That's weird. . . I just thought of something. . . ahahaaha!! Oh funny, I'm going to have to rethink something.

    But, I guess that's where I see Te seeking in myself, in that I will take in good advice/information and stick with it easily. I won't follow what I see as bad, uniformed, or hazy advice though obviously.
    And Diana has hit upon something that would seem to missing from the idea of -seeking: functions do not work entirely on their own, but naturally in pairs. In this case, it is blocked with .
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    Quote Originally Posted by Logos View Post
    I am not sure. How about you provide a question and then a variety of people will provide a response and then we can possibly see.
    Ok.

    Hm, this is hard...

    What's a question that could elicit both a Ti and a Te response?


    Wait, I might have an idea...


    Let's try this: What's the difference between capitalism and communism?
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    Quote Originally Posted by Ms. Kensington View Post
    What are some examples of Te dual seeking and Te HA? I think there are some threads regarding one of these or one of these blocked with a certain introverted perceiving function, but not one on differentiating whether Te is in slot 5 or slot 6 in model a. I think in general I am curious with the differences of these places, but currently with Te in these places.

    In ESFps, I see a Te HA as a need for accuracy in facts whenever they want it, also knowing lots of facts seems to make them feel good. I am not sure of how I see Te dual seeking in IxFjs.. mostly I just see their strong Fi.
    needing information resources, yes, but i think it's possible that one can get that from anyone, regardless of their type, and i think everyone turns to someone/somewhere else to gather information

    my daughter likes to know the names of things, and insists that those names be used every time the item is referenced. (ie coat is not a jacket, sweater is a sweater, cherry tree is not a plum tree, etc) When I help her with her homework, I have to look at ways to help her pull out the information she needs from the word problems or the social studies paragraphs. Mostly it becomes What is involved, Who is involved, What actions are involved kind of thing. She also likes to know How to do things, step by step, hands on. Once she's told How to do something, she refuses to alter the method, so she really needs the most effective How from the very start. So sometimes I have to figure out how to organize something so that the steps i'm giving her are as effective as I can make it for her.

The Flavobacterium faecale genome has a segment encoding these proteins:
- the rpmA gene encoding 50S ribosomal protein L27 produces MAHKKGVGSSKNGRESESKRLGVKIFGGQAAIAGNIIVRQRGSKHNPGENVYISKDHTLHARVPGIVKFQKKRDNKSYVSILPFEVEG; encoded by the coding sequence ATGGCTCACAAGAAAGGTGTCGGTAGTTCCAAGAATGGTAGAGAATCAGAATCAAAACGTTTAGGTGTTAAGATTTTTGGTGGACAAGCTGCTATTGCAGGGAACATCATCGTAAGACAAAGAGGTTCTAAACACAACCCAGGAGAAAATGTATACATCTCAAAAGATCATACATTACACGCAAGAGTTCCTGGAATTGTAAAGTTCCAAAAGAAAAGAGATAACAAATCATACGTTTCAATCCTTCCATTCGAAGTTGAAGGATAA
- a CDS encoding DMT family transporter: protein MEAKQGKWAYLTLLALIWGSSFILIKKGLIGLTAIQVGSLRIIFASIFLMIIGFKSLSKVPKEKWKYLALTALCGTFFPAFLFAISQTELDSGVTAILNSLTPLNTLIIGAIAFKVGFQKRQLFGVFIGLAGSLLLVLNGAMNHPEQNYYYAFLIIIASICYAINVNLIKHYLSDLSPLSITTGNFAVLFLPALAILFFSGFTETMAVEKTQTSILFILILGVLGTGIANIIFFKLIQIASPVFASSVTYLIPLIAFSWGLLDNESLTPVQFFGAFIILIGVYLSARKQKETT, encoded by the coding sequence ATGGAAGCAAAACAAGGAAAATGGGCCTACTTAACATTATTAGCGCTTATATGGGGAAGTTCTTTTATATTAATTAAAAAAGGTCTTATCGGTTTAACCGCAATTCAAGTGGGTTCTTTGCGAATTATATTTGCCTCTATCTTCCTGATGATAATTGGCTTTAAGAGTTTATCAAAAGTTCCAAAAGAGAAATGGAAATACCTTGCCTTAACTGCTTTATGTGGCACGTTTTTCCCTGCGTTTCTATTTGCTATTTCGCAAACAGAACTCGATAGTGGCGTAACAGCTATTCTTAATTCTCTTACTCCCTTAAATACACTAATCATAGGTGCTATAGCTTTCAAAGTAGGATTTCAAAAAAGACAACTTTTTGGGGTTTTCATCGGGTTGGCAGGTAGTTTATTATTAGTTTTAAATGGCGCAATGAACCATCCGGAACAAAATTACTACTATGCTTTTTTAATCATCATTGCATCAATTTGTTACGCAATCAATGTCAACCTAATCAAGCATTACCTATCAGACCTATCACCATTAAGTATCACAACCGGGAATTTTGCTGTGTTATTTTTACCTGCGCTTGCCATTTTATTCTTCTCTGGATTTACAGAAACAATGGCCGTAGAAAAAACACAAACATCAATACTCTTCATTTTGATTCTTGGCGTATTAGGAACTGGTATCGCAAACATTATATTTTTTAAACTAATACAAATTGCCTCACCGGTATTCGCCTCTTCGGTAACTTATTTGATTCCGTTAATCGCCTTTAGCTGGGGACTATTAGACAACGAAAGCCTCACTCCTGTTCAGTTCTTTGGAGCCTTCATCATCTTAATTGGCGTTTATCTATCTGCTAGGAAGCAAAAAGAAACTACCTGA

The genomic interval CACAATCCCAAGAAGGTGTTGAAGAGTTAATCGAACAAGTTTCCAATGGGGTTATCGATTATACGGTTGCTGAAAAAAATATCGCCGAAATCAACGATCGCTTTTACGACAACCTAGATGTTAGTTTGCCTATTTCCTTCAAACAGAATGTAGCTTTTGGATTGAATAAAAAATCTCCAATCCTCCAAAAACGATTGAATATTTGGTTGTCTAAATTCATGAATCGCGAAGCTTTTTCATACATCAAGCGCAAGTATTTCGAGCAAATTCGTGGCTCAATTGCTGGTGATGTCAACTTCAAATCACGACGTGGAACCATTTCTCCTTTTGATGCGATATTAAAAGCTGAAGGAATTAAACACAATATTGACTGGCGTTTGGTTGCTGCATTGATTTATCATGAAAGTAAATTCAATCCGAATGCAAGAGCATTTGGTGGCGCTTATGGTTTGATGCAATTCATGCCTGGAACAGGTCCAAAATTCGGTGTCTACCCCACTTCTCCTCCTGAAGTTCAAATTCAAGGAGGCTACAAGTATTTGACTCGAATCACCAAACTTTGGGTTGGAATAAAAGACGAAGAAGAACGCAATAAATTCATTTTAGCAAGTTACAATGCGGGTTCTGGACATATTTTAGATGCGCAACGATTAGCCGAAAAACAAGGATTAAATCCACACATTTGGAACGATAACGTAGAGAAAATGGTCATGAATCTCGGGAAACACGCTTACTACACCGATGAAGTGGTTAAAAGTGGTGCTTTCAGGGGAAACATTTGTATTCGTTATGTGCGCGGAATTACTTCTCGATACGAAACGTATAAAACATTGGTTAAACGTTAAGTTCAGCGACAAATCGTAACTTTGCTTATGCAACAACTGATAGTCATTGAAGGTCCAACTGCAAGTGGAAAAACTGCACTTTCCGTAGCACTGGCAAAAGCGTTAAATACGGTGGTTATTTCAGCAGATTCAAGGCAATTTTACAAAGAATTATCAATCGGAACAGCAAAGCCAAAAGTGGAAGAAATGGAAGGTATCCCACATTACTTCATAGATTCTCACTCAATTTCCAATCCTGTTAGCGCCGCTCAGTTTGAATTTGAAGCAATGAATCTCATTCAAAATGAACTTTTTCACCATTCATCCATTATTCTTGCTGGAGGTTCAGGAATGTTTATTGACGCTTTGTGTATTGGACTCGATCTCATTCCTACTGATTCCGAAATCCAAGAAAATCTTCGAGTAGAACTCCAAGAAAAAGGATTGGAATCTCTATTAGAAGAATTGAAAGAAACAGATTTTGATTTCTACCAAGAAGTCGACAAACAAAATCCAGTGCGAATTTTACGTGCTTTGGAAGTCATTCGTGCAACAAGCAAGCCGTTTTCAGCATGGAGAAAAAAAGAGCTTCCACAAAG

Myself, what I like most about being on the receiving end of Te is for when I have a project idea in my mind, I often don't know how to get there, or I'll have a very wishywashy tentative idea. The best questions are the ones that have me answering What specifically i want to do, What criteria do I need to meet, What actions will need to be taken, and such. In essence, forcing me to further define my "blocks". As these blocks get more and more explicit, then a pattern begins to emerge of how I can go about getting it done. It aggravates me when somebody tries to give me the rules or path, particularly so when the blocks haven't been defined at all yet, or are still hazy. I also feel limited in my choices of action if I'm just given a set of rules or a path to follow. I need to have the freedom of movement to alter my course if new blocks show up or if the blocks need to be reordered or altered somehow. (hence why i like mix and match type systems, heh) For example, I'd rather have a list of What needs to be done, and then I get to choose at any moment When/How I do them.